Key to driving the message are women who have been astute industry observers for many years and have become articulate critics of the decline in representation of women behind and in front of the camera. Thelma Adams is one such outspoken film critic who has watched with dismay as women’s voices have diminished since the rise of fanboy culture in film criticism. “I’ve seen a setback of powerful female critics with years of experience and clout,” says Adams. “There’s a brain trust that were already struggling to be heard, and when they fell there weren’t enough women in power to rescue them. It is not in any way a meritocracy. Even if we have mechanisms to expand the number of women directing and writing films, when they come to the marketplace, their works of art will connect to an audience that is fifty percent female but will be hobbled by a critical majority that are male.”

Adams adds that ReFrame’s efforts will bolster a wave of activism that focuses on “developing female talent behind the camera.” Adams cites Film Fatales, which is a community of women filmmakers who meet regularly to mentor each other and share resources; Gamechanger film fund, which is the first fund to specifically focus on women directors; and Tangerine Productions, a film production company that focuses on “commercially viable, critically acclaimed stories for all audiences, with an emphasis on female filmmakers and strong roles for women.”

Monetary investment is one of the best ways to enact change. Adams adds that the goal is to make films “that not only reflect women’s lives but allow the directors to be artists, to break the mold, to show women in different dramatic and comedic situations, to flex and not be called pretentious but artists.”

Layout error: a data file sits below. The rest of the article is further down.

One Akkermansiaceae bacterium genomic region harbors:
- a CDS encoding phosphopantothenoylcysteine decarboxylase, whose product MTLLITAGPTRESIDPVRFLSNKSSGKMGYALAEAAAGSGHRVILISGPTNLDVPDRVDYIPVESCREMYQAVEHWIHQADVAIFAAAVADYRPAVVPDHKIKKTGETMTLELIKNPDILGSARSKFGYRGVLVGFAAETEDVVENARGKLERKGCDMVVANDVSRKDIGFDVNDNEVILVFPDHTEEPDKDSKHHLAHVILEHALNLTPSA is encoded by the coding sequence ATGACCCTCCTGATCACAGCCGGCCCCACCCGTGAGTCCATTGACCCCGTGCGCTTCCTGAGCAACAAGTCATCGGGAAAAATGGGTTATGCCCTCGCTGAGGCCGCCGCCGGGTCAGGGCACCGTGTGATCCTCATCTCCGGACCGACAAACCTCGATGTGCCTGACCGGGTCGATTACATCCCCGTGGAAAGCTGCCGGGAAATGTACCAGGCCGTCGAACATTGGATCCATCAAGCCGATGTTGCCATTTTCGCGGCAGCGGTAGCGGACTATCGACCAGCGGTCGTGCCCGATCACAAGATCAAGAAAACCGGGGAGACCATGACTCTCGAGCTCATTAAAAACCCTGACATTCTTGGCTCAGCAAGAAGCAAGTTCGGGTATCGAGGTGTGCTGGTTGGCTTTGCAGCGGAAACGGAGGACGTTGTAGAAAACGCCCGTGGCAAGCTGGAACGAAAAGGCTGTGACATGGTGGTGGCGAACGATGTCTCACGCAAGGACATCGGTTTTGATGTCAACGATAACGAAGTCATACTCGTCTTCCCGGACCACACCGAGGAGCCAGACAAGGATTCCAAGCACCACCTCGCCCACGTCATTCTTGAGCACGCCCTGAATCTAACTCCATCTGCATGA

One of the most persistent voices for women is Melissa Silverstein, founder of Women and Hollywood and the Athena Film Festival. Silverstein insists, “The conversation must be intersectional,” with specific attention paid to women of color. Like Adams, she believes that change is happening because of women’s growing impatience at the rate of change. Says Silverstein, “There is stuff happening on the ground, stuff happening at a higher level, which is ReFrame. Lots of great stuff. Women are not waiting for permission. They are making their own movies. They are taking back the narrative.”

Director Kimberly Peirce, a ReFrame ambassador, posed this possibility to The Hollywood Reporter: “Can we do basically what men have been doing in the system, which is, you’re a young filmmaker, somebody gives you a movie beyond your capacity and you learn on the job? That never happens for women, who are not chosen above their experience level.”

Thelma Adams believes fundamental change will take a village. “We’ve begun to move the giant rock—but where will it lead and how long will it take? Those are questions for an intuitive, not a writer.”

Still, it's now undeniable: this past year women, including women of color, proved profitable at the box office. With Hidden Figures earning over $162 million, La La Land at $148 million, Arrival passing $100 million, Moana at $247 million, Finding Dory at a whopping $486 million, and the year’s highest grosser, Rogue One, at $529 million, no case can be made that films with women at their center don’t make money. Does this mean things are beginning to change?

Perhaps. One thing is certain: change is happening because women are making it happen. ReFrame plans to launch immediately and hopes to show some measurable success within two years.

Silverstein remains hopeful, “Interventions are needed at all levels of the industry from the second a person walks into film schools to the festivals all the way up to the Hollywood blockbusters that women have no access to direct. If ReFrame gets the women in the door and gets them jobs, it will be a huge accomplishment. There are women able and ready to direct all different types of movies. They just need the opportunity.”